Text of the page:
In computing, a printer is a peripheral device which makes a persistent human-readable representation of graphics or text on paper. The first computer printer designed was a mechanically driven apparatus by Charles Babbage for his difference engine in the 19th century; however, his mechanical printer design was not built until 2000. The first electronic printer was the EP-101, invented by Japanese company Epson and released in 1968. The first commercial printers generally used mechanisms from electric typewriters and Teletype machines. The demand for higher speed led to the development of new systems specifically for computer use. In the 1980s were daisy wheel systems similar to typewriters, line printers that produced similar output but at much higher speed, and dot matrix systems that could mix text and graphics but produced relatively low-quality output. The plotter was used for those requiring high quality line art like blueprints.
Online printers are gaining more and more supporters, not surprisingly when more and more commerce is done online. This is a very convenient solution, because you can immediately overcome mistakes made by potential customers when placing an order.
Often, they send a bad file in the wrong format, with the web printing this error is still captured by the script itself accepting the order. Of course, such printers also have their drawbacks, ie the lack of the possibility of an individualized approach to the client and his needs, unless we get a really good printing house.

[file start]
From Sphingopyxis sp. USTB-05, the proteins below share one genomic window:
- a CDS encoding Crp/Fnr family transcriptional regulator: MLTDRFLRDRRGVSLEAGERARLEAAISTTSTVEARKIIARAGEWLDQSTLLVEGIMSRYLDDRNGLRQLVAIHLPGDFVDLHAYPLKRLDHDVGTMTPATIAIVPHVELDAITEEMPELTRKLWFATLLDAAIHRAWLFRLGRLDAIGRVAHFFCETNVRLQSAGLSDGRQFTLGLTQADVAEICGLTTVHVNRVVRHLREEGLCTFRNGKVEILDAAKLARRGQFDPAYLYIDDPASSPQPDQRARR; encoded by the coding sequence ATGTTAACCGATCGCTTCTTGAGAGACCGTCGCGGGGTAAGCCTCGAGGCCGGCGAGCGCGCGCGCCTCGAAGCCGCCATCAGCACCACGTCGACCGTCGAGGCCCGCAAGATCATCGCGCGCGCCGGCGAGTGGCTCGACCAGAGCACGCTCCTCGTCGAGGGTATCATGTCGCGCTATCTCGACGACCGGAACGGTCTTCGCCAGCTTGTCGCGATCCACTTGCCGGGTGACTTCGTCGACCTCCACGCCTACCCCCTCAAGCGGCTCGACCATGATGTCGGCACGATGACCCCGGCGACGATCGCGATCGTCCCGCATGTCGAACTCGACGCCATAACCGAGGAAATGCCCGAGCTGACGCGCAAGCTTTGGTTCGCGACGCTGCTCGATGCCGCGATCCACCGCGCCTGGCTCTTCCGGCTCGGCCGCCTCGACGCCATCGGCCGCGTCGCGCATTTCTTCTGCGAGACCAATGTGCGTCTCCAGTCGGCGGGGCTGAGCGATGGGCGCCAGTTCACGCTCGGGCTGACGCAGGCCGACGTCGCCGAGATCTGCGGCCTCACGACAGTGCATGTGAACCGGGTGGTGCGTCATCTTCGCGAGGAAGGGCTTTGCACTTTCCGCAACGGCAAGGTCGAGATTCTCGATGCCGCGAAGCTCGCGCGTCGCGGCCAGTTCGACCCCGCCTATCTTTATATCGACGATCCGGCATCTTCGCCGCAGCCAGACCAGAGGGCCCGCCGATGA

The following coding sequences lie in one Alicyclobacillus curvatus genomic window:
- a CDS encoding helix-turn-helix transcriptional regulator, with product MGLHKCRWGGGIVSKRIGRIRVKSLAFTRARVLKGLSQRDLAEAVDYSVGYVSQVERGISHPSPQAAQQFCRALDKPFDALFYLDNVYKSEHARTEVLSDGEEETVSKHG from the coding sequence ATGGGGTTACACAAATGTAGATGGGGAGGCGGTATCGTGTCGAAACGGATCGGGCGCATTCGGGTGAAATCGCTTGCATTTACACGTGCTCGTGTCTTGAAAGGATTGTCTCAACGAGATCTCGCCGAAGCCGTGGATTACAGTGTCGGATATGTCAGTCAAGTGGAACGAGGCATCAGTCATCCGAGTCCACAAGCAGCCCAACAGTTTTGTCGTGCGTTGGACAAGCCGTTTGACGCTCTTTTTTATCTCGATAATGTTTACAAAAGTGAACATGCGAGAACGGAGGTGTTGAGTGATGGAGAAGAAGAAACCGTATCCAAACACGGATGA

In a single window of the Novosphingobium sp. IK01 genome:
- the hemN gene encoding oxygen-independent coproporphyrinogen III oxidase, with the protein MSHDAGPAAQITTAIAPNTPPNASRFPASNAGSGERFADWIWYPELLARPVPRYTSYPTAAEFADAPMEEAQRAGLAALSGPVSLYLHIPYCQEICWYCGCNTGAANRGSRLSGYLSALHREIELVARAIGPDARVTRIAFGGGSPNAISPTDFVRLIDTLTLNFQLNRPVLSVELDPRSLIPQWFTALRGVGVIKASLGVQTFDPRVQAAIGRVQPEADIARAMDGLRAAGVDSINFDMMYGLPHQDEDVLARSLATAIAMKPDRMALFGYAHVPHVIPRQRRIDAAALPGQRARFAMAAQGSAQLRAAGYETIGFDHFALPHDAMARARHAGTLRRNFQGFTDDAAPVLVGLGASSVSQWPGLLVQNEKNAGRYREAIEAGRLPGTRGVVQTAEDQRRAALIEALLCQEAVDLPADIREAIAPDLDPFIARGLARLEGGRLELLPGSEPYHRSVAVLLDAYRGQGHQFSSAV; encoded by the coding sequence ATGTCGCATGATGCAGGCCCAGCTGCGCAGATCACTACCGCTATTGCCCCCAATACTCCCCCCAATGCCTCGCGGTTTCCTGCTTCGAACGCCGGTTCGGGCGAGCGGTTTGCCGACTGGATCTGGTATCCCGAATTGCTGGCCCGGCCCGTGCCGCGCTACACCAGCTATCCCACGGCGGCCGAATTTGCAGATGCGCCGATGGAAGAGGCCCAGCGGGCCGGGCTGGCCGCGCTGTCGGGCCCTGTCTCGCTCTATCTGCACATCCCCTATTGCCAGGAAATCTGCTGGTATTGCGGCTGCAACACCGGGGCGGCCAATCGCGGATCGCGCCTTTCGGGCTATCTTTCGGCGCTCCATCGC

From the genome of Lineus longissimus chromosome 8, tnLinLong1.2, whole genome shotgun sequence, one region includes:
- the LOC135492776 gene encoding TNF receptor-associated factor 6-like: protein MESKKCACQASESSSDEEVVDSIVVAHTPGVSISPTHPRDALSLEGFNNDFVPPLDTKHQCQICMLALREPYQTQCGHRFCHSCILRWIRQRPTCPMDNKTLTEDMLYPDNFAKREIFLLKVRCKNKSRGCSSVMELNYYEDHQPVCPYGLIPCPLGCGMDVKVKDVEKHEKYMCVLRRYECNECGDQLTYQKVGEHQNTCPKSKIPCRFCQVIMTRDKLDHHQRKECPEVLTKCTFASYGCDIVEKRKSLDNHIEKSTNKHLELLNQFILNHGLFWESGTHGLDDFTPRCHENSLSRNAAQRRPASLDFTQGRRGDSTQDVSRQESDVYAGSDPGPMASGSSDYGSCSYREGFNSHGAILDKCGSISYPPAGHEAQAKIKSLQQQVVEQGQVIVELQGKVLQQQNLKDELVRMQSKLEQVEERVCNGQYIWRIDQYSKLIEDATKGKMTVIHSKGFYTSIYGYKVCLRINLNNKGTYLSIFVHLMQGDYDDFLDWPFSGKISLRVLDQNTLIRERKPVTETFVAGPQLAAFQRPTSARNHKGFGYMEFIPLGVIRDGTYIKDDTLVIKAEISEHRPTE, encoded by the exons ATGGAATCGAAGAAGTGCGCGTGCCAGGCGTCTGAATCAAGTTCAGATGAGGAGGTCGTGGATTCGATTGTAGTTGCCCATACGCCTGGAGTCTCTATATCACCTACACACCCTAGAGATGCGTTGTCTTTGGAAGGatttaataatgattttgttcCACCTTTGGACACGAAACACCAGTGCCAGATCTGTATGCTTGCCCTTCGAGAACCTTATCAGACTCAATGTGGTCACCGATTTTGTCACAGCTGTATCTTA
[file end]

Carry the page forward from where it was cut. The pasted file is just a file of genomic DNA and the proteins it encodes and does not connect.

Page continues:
Solid ink printers, also known as phase-change printers, are a type of thermal transfer printer. They use solid sticks of CMYK-coloured ink, similar in consistency to candle wax, which are melted and fed into a piezo crystal operated print-head. The printhead sprays the ink on a rotating, oil coated drum. The paper then passes over the print drum, at which time the image is immediately transferred, or transfixed, to the page. Solid ink printers are most commonly used as colour office printers, and are excellent at printing on transparencies and other non-porous media. Solid ink printers can produce excellent results. Acquisition and operating costs are similar to laser printers. Drawbacks of the technology include high energy consumption and long warm-up times from a cold state. Also, some users complain that the resulting prints are difficult to write on, as the wax tends to repel inks from pens, and are difficult to feed through automatic document feeders, but these traits have been significantly reduced in later models. In addition, this type of printer is only available from one manufacturer, Xerox, manufactured as part of their Xerox Phaser office printer line. Previously, solid ink printers were manufactured by Tektronix, but Tek sold the printing business to Xerox in 2001.
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